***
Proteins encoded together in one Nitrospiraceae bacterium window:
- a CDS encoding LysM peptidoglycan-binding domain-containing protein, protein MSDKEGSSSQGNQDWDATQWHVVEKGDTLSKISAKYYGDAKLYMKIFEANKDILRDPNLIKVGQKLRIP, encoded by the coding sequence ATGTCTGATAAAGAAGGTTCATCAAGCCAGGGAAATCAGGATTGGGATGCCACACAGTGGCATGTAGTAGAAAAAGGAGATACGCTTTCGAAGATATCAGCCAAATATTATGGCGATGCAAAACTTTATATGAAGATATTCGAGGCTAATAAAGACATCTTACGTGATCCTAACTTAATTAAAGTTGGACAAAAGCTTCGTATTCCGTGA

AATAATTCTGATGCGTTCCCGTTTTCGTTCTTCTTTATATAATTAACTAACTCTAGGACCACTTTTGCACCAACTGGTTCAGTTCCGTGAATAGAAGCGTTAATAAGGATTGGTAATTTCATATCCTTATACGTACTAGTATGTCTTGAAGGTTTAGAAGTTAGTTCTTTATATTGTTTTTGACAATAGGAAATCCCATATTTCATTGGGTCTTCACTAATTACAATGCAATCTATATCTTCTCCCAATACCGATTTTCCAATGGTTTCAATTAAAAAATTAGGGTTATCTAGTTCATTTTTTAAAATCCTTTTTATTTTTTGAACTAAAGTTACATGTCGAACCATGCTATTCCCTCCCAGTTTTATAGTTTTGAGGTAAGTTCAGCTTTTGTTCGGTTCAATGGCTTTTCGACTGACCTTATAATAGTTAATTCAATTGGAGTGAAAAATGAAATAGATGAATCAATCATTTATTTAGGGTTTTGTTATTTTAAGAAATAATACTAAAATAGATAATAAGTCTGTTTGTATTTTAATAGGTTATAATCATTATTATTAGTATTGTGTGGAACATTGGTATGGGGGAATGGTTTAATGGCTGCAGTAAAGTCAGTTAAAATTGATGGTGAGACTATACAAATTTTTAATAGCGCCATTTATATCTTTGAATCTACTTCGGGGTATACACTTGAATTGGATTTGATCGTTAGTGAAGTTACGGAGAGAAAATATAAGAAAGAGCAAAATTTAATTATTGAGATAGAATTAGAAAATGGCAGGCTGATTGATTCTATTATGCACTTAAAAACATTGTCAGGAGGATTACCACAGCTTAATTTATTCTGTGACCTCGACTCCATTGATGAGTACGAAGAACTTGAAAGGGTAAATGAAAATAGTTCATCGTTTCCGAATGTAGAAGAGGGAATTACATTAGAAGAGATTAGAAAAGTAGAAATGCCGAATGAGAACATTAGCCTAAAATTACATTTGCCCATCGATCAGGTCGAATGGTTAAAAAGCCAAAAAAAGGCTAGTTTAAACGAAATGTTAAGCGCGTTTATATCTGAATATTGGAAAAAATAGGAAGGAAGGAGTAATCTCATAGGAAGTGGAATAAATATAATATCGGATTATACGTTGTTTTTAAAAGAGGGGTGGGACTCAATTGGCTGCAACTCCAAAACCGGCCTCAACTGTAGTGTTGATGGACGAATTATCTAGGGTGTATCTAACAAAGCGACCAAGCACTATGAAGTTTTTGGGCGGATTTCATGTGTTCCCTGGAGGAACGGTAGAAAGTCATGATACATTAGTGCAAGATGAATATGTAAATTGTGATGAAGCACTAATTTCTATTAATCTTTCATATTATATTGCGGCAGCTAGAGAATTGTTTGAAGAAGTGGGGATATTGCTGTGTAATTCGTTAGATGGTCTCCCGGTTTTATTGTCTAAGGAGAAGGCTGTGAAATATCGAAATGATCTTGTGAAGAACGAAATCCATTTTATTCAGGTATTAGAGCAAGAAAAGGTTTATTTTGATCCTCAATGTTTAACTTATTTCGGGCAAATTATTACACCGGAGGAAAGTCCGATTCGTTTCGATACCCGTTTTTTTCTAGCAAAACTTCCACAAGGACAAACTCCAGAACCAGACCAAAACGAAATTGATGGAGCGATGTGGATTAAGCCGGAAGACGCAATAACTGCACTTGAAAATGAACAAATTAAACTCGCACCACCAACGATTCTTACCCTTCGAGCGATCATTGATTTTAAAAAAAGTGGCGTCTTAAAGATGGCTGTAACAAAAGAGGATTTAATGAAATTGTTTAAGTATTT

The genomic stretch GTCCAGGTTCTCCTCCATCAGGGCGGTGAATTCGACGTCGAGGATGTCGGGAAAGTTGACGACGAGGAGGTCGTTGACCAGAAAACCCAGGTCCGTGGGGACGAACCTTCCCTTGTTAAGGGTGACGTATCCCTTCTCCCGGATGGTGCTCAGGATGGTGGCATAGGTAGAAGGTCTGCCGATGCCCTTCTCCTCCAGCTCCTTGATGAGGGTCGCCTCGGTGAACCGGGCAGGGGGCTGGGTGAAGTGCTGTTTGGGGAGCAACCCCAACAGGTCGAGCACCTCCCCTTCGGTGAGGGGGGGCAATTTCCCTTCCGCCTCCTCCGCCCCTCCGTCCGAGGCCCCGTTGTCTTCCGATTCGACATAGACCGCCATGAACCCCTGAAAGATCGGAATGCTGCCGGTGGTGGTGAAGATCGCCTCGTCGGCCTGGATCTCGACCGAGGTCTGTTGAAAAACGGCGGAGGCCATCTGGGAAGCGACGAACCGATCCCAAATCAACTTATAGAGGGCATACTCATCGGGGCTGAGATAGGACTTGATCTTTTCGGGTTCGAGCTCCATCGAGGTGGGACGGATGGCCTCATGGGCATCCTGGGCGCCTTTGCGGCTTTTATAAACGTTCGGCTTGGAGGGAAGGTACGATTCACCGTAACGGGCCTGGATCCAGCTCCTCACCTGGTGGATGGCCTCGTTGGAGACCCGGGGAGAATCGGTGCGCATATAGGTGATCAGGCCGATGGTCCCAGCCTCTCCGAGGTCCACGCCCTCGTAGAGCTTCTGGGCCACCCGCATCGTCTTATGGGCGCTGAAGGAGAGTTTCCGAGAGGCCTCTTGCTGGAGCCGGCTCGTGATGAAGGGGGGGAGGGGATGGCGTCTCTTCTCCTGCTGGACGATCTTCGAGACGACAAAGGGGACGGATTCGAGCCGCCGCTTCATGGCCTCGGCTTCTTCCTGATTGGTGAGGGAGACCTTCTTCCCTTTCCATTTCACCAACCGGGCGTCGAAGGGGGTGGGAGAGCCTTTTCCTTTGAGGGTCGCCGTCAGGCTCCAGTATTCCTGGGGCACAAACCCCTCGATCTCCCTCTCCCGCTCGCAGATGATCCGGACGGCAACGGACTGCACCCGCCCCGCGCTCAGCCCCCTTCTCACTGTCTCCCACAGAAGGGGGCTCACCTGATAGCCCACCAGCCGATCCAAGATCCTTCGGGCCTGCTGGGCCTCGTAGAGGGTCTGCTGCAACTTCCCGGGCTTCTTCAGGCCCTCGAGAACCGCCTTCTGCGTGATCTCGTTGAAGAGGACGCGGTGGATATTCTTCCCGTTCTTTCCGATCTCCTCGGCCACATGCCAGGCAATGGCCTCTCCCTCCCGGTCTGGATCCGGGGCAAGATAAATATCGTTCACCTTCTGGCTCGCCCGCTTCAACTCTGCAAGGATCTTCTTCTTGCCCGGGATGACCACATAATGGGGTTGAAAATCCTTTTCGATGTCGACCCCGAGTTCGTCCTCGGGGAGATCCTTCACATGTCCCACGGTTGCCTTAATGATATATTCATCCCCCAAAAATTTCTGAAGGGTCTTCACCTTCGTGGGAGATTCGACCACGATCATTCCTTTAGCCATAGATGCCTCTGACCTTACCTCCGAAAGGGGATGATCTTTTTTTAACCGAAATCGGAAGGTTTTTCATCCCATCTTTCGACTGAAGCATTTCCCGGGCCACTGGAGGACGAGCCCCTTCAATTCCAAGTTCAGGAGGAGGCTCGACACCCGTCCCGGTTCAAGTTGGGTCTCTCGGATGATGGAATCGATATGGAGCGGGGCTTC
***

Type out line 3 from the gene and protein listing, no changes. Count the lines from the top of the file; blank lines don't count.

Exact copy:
AATAATTCTGATGCGTTCCCGTTTTCGTTCTTCTTTATATAATTAACTAACTCTAGGACCACTTTTGCACCAACTGGTTCAGTTCCGTGAATAGAAGCGTTAATAAGGATTGGTAATTTCATATCCTTATACGTACTAGTATGTCTTGAAGGTTTAGAAGTTAGTTCTTTATATTGTTTTTGACAATAGGAAATCCCATATTTCATTGGGTCTTCACTAATTACAATGCAATCTATATCTTCTCCCAATACCGATTTTCCAATGGTTTCAATTAAAAAATTAGGGTTATCTAGTTCATTTTTTAAAATCCTTTTTATTTTTTGAACTAAAGTTACATGTCGAACCATGCTATTCCCTCCCAGTTTTATAGTTTTGAGGTAAGTTCAGCTTTTGTTCGGTTCAATGGCTTTTCGACTGACCTTATAATAGTTAATTCAATTGGAGTGAAAAATGAAATAGATGAATCAATCATTTATTTAGGGTTTTGTTATTTTAAGAAATAATACTAAAATAGATAATAAGTCTGTTTGTATTTTAATAGGTTATAATCATTATTATTAGTATTGTGTGGAACATTGGTATGGGGGAATGGTTTAATGGCTGCAGTAAAGTCAGTTAAAATTGATGGTGAGACTATACAAATTTTTAATAGCGCCATTTATATCTTTGAATCTACTTCGGGGTATACACTTGAATTGGATTTGATCGTTAGTGAAGTTACGGAGAGAAAATATAAGAAAGAGCAAAATTTAATTATTGAGATAGAATTAGAAAATGGCAGGCTGATTGATTCTATTATGCACTTAAAAACATTGTCAGGAGGATTACCACAGCTTAATTTATTCTGTGACCTCGACTCCATTGATGAGTACGAAGAACTTGAAAGGGTAAATGAAAATAGTTCATCGTTTCCGAATGTAGAAGAGGGAATTACATTAGAAGAGATTAGAAAAGTAGAAATGCCGAATGAGAACATTAGCCTAAAATTACATTTGCCCATCGATCAGGTCGAATGGTTAAAAAGCCAAAAAAAGGCTAGTTTAAACGAAATGTTAAGCGCGTTTATATCTGAATATTGGAAAAAATAGGAAGGAAGGAGTAATCTCATAGGAAGTGGAATAAATATAATATCGGATTATACGTTGTTTTTAAAAGAGGGGTGGGACTCAATTGGCTGCAACTCCAAAACCGGCCTCAACTGTAGTGTTGATGGACGAATTATCTAGGGTGTATCTAACAAAGCGACCAAGCACTATGAAGTTTTTGGGCGGATTTCATGTGTTCCCTGGAGGAACGGTAGAAAGTCATGATACATTAGTGCAAGATGAATATGTAAATTGTGATGAAGCACTAATTTCTATTAATCTTTCATATTATATTGCGGCAGCTAGAGAATTGTTTGAAGAAGTGGGGATATTGCTGTGTAATTCGTTAGATGGTCTCCCGGTTTTATTGTCTAAGGAGAAGGCTGTGAAATATCGAAATGATCTTGTGAAGAACGAAATCCATTTTATTCAGGTATTAGAGCAAGAAAAGGTTTATTTTGATCCTCAATGTTTAACTTATTTCGGGCAAATTATTACACCGGAGGAAAGTCCGATTCGTTTCGATACCCGTTTTTTTCTAGCAAAACTTCCACAAGGACAAACTCCAGAACCAGACCAAAACGAAATTGATGGAGCGATGTGGATTAAGCCGGAAGACGCAATAACTGCACTTGAAAATGAACAAATTAAACTCGCACCACCAACGATTCTTACCCTTCGAGCGATCATTGATTTTAAAAAAAGTGGCGTCTTAAAGATGGCTGTAACAAAAGAGGATTTAATGAAATTGTTTAAGTATTT